The National Academies

NCHRP 20-128 [Active]

Emergency Response: Organizational and Operational Models Used by State DOTs

  Project Data
Funds: $400,000
Staff Responsibility: Stephan A. Parker
Research Agency: WSP USA Inc.
Principal Investigator: Deborah Matherly
Effective Date: 2/1/2021
Completion Date: 3/1/2023

The increased frequency and intensity of natural and man-made disasters have galvanized the transportation community to start focusing on resilience and systemic resilience-based approaches to prevention, protection, mitigation, response, and recovery from these costly events. Approaches that incorporate the concept of resilience into transportation planning guidance include (1) federal guidance requirements such as the 2015 Fixing America’s Surface Transportation (FAST) Act, and (2) evolving and expanding state, regional, and local requirements that provide state departments of transportation (DOTs) with additional impetus to (a) integrate resilience practices and initiatives into emergency response and (b) identify effective organizational and operational models for emergency response. State DOTs have been developing and honing all-hazards emergency response procedures and protocols, and are adept at responding to a range of emergencies and incidents, and fulfilling their federal responsibilities, namely Emergency Support Function (ESF) #1 - Transportation responsibilities such as emergency access and evacuation support identified in the National Response Framework (NRF).
Organizational structure can and does make a difference in the effectiveness of emergency response and related emergency activities and initiatives. As noted in AASHTO’s 2017 publication, Understanding Transportation Resilience: A 2016–2018 Roadmap for Security, Emergency Management, and Infrastructure Protection in Transportation Resilience, emergency management is an essential component of resilience, but the current organizational frameworks may not be ideal.
Emergency response is essential to the AASHTO Committee on Transportation System Security and Resilience (TSSR) “Resiliency Circle of Life” shown in Figure 1.
Resiliency Circle of Life
Figure 1. The AASHTO Committee on Transportation System Security and Resilience (TSSR) “Resiliency Circle of Life” has been formally adopted by TSSR.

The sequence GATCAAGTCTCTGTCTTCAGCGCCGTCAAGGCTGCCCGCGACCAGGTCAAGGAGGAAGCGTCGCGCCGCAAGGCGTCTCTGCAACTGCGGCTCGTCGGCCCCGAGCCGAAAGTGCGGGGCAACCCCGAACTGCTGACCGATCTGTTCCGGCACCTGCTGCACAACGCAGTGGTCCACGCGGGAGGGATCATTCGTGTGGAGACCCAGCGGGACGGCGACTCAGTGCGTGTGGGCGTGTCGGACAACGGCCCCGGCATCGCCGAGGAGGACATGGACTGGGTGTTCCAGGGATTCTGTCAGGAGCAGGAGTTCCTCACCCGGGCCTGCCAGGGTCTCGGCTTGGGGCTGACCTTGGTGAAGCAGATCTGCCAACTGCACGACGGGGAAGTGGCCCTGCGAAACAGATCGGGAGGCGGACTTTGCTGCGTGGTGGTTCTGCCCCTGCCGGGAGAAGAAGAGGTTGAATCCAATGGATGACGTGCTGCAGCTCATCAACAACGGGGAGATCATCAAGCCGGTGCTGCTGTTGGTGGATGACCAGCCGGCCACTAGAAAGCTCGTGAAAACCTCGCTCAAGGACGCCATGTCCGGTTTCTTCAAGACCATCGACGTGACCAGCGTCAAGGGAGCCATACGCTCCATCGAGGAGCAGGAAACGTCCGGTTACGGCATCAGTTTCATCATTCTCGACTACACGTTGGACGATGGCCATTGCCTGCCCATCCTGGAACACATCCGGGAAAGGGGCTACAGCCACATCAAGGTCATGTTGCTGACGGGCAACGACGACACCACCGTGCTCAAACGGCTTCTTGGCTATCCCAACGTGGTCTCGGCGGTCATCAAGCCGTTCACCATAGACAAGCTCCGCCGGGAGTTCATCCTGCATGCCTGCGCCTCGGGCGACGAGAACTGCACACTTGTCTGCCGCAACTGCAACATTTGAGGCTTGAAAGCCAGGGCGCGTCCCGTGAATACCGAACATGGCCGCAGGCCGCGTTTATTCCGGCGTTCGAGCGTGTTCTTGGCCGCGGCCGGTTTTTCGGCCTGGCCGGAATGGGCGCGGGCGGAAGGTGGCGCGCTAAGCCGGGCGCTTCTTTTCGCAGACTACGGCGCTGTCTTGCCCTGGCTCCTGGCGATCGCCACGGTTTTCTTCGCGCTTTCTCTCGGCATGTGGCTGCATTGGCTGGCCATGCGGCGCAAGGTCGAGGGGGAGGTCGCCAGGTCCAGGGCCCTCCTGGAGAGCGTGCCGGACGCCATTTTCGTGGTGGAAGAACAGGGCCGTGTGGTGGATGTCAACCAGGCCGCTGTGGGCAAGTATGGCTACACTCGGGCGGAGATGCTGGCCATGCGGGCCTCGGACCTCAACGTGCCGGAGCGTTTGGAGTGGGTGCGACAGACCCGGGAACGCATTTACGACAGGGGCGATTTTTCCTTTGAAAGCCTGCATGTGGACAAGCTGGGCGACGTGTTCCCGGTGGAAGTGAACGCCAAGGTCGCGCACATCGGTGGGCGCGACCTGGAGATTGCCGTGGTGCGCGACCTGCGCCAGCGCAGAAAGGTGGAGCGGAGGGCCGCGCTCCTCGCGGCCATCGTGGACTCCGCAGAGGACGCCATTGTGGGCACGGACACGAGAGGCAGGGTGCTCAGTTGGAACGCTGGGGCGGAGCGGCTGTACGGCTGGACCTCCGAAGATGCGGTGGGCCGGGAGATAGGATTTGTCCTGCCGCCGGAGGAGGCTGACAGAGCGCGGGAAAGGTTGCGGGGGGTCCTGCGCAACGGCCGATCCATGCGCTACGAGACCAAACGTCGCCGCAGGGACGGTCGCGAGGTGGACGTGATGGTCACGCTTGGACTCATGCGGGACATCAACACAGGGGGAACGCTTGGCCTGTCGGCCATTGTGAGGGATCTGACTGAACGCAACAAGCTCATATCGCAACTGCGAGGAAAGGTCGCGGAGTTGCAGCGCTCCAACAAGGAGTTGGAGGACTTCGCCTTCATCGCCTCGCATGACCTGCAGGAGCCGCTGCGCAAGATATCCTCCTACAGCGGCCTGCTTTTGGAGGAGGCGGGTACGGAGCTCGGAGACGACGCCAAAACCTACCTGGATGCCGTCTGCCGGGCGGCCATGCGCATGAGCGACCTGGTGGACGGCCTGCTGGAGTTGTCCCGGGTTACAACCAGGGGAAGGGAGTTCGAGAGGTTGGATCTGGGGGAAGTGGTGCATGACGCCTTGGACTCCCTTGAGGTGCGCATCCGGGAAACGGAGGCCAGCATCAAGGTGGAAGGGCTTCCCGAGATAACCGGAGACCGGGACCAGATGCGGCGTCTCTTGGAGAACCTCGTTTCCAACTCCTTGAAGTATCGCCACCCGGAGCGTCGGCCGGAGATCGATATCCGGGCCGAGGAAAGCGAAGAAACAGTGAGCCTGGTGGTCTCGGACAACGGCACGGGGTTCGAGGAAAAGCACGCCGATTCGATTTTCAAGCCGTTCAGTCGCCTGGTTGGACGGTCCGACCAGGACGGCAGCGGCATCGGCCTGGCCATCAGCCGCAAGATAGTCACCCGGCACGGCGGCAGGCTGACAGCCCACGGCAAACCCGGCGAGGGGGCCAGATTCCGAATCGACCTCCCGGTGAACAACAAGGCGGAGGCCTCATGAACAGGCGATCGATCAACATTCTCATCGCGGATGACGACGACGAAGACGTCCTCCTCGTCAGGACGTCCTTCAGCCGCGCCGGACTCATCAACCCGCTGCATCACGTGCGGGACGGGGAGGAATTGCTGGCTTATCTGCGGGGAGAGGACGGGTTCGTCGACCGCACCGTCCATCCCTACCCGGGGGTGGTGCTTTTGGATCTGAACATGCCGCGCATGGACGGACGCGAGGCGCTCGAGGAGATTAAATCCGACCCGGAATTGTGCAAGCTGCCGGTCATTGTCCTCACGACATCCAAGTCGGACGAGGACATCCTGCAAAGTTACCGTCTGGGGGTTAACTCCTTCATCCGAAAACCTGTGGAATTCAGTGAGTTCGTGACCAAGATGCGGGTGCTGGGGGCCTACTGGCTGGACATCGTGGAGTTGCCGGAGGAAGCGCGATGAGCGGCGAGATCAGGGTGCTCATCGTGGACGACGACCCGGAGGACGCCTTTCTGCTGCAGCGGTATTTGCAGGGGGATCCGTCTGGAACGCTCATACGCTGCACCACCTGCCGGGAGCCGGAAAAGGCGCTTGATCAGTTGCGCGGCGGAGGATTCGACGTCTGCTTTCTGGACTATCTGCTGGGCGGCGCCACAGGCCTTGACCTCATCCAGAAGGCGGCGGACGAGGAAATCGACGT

There is a gap in the research relating to recommended state DOT operational and organizational models for emergency response. The importance of the topic has been well established; the types of actions and related responsibilities have been identified; desired outcomes have been defined, but research is needed on ways DOTs organize themselves for effectively participating in emergency response.
The objective of this project is to investigate and document how state DOTs use different organizational and operational models to fulfill their emergency response incident/event management responsibilities within the context of the National Planning Frameworks (NPF): prevention, protection, mitigation, response, and recovery. This includes management of and transition between
  • Frequently occurring, short duration incidents with minimal impact (typically covered in Traffic Incident Management);
  • Occasionally occurring, long duration, significant transportation incidents, typically involving some level of activation of the state DOT’s Incident Command System (ICS) structure or emergency operations center; and
  • Infrequently occurring, long duration, large scale emergencies involving state DOT participation in multi-agency response (i.e., invoking ESFs).
For these three scenarios, areas of focus for this project include how state DOTs
  1. Are internally organized in general and for emergency response;
  2. Understand, assign, and execute their responsibilities and authorities for emergency response;
  3. Coordinate with emergency management agencies, transportation agencies, and others;
  4. Staff with dedicated and surge capacity employees for their emergency management functions;
  5. Bring in outside resources (including mutual aid and contract staff);
  6. Access funding and potential funding sources (ongoing and grants); and
  7. Manage training and exercises (internal and external).
  •  Literature Review of applicable guidance, research, and reports pertaining to the topics outlined earlier, culminating in a summary report.
  • Census of all 52 AASHTO member state DOTs and associated state emergency management agencies, covering the topics outlined earlier, culminating in a summary report with groupings by model. Identify common and diverse approaches; compare and contrast approaches. Include a glossary of terms and how they are used in the state DOTs.
  • For each model grouping, case studies and/or scenario narratives from at least 2 states, based on actual emergencies or conduct of structured scenario-based discussions. Include documentation such as process flow diagrams and how they leverage standard operating procedures for emergency response.
  • Identification and analysis of effective practices within each model, culminating in a report. Capture how and why the models were implemented, costs of implementation, how they were evaluated (including response times and policies), and how they may have evolved. Identify any process validation improvements or steps. Determine strengths and weaknesses of various models, and recommended workarounds or adjustments.

The final deliverables will include a final report that contains (1) documentation of the entire project, incorporating all other specified deliverable products of the research; (2) an executive summary that outlines the research results; and (3) recommendations of needs and priorities for additional related research.

Status: Research in progress.

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